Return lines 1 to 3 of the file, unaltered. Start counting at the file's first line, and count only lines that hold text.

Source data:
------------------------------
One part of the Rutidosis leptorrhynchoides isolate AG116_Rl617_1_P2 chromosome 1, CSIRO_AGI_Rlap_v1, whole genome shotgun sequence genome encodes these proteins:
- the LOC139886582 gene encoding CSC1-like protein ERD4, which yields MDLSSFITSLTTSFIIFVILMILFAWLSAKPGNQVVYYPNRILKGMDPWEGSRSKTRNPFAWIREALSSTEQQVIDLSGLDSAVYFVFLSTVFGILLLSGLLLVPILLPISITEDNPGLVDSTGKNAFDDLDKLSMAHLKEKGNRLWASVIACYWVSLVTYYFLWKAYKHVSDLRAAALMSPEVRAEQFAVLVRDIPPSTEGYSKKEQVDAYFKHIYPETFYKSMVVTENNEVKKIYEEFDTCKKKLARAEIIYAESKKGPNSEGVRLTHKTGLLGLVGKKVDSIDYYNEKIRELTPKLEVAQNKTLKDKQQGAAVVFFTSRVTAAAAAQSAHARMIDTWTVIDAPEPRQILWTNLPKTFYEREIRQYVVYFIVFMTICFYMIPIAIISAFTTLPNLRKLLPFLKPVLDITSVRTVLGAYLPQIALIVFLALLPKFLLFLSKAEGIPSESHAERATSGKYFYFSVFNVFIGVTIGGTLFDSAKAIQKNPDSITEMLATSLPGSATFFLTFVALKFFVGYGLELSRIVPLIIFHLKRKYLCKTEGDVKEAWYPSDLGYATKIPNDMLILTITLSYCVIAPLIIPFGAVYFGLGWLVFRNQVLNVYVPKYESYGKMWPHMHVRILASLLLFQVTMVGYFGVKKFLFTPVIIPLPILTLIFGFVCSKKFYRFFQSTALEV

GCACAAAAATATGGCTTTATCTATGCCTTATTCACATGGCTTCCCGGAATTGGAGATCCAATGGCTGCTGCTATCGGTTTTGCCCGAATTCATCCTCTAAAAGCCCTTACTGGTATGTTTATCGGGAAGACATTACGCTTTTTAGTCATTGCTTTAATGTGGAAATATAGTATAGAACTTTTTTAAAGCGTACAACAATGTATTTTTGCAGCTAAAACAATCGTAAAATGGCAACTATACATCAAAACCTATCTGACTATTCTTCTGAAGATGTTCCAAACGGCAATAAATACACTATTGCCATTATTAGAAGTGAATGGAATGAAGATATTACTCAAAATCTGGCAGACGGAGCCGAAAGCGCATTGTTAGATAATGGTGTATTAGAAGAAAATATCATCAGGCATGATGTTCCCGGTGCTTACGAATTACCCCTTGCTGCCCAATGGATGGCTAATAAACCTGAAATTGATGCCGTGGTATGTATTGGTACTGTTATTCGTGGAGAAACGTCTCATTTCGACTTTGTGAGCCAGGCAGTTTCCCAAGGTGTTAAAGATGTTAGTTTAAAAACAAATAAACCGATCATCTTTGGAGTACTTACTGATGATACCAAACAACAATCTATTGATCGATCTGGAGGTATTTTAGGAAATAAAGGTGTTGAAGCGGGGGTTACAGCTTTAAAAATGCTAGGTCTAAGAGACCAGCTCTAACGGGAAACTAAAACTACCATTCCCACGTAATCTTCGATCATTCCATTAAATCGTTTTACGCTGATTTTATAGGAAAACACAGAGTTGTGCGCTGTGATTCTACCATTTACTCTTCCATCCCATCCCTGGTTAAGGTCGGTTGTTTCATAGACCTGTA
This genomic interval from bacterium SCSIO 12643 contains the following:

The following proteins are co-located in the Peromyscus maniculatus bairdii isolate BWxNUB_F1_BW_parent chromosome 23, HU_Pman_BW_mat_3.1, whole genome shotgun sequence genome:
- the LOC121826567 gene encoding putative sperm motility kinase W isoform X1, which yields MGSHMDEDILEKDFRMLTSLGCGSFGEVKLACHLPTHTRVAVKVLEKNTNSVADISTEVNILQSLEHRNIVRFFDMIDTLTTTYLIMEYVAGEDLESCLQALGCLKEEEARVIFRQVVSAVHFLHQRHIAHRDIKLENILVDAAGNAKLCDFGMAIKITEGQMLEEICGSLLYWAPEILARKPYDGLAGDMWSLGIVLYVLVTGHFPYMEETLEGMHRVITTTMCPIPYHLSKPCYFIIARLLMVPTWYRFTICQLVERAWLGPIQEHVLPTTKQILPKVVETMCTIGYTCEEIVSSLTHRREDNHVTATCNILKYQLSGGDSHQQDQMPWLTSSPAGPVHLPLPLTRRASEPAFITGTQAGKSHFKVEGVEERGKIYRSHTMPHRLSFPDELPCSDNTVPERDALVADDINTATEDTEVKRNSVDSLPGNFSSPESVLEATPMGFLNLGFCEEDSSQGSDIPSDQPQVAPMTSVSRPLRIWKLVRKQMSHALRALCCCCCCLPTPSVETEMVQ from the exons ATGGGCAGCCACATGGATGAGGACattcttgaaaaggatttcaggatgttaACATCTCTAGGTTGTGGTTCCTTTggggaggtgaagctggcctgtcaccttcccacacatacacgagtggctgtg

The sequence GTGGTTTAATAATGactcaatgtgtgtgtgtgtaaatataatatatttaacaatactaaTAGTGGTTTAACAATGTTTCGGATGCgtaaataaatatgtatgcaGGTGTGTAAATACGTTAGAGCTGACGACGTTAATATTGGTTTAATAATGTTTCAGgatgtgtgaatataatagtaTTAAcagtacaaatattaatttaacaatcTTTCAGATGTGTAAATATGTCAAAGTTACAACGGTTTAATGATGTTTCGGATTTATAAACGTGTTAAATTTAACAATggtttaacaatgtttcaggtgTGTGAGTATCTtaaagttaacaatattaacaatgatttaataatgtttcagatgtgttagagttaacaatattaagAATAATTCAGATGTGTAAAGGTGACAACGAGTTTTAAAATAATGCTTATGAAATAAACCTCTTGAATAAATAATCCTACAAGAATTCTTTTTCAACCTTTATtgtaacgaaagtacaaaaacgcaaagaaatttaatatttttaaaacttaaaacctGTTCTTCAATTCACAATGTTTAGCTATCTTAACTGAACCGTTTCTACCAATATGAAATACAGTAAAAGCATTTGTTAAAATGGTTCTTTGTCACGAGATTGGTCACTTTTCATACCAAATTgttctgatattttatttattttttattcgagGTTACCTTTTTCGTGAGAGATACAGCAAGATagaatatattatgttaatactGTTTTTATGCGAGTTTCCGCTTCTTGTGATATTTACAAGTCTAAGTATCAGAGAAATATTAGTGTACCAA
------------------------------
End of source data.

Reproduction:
One part of the Rutidosis leptorrhynchoides isolate AG116_Rl617_1_P2 chromosome 1, CSIRO_AGI_Rlap_v1, whole genome shotgun sequence genome encodes these proteins:
- the LOC139886582 gene encoding CSC1-like protein ERD4, which yields MDLSSFITSLTTSFIIFVILMILFAWLSAKPGNQVVYYPNRILKGMDPWEGSRSKTRNPFAWIREALSSTEQQVIDLSGLDSAVYFVFLSTVFGILLLSGLLLVPILLPISITEDNPGLVDSTGKNAFDDLDKLSMAHLKEKGNRLWASVIACYWVSLVTYYFLWKAYKHVSDLRAAALMSPEVRAEQFAVLVRDIPPSTEGYSKKEQVDAYFKHIYPETFYKSMVVTENNEVKKIYEEFDTCKKKLARAEIIYAESKKGPNSEGVRLTHKTGLLGLVGKKVDSIDYYNEKIRELTPKLEVAQNKTLKDKQQGAAVVFFTSRVTAAAAAQSAHARMIDTWTVIDAPEPRQILWTNLPKTFYEREIRQYVVYFIVFMTICFYMIPIAIISAFTTLPNLRKLLPFLKPVLDITSVRTVLGAYLPQIALIVFLALLPKFLLFLSKAEGIPSESHAERATSGKYFYFSVFNVFIGVTIGGTLFDSAKAIQKNPDSITEMLATSLPGSATFFLTFVALKFFVGYGLELSRIVPLIIFHLKRKYLCKTEGDVKEAWYPSDLGYATKIPNDMLILTITLSYCVIAPLIIPFGAVYFGLGWLVFRNQVLNVYVPKYESYGKMWPHMHVRILASLLLFQVTMVGYFGVKKFLFTPVIIPLPILTLIFGFVCSKKFYRFFQSTALEV

GCACAAAAATATGGCTTTATCTATGCCTTATTCACATGGCTTCCCGGAATTGGAGATCCAATGGCTGCTGCTATCGGTTTTGCCCGAATTCATCCTCTAAAAGCCCTTACTGGTATGTTTATCGGGAAGACATTACGCTTTTTAGTCATTGCTTTAATGTGGAAATATAGTATAGAACTTTTTTAAAGCGTACAACAATGTATTTTTGCAGCTAAAACAATCGTAAAATGGCAACTATACATCAAAACCTATCTGACTATTCTTCTGAAGATGTTCCAAACGGCAATAAATACACTATTGCCATTATTAGAAGTGAATGGAATGAAGATATTACTCAAAATCTGGCAGACGGAGCCGAAAGCGCATTGTTAGATAATGGTGTATTAGAAGAAAATATCATCAGGCATGATGTTCCCGGTGCTTACGAATTACCCCTTGCTGCCCAATGGATGGCTAATAAACCTGAAATTGATGCCGTGGTATGTATTGGTACTGTTATTCGTGGAGAAACGTCTCATTTCGACTTTGTGAGCCAGGCAGTTTCCCAAGGTGTTAAAGATGTTAGTTTAAAAACAAATAAACCGATCATCTTTGGAGTACTTACTGATGATACCAAACAACAATCTATTGATCGATCTGGAGGTATTTTAGGAAATAAAGGTGTTGAAGCGGGGGTTACAGCTTTAAAAATGCTAGGTCTAAGAGACCAGCTCTAACGGGAAACTAAAACTACCATTCCCACGTAATCTTCGATCATTCCATTAAATCGTTTTACGCTGATTTTATAGGAAAACACAGAGTTGTGCGCTGTGATTCTACCATTTACTCTTCCATCCCATCCCTGGTTAAGGTCGGTTGTTTCATAGACCTGTA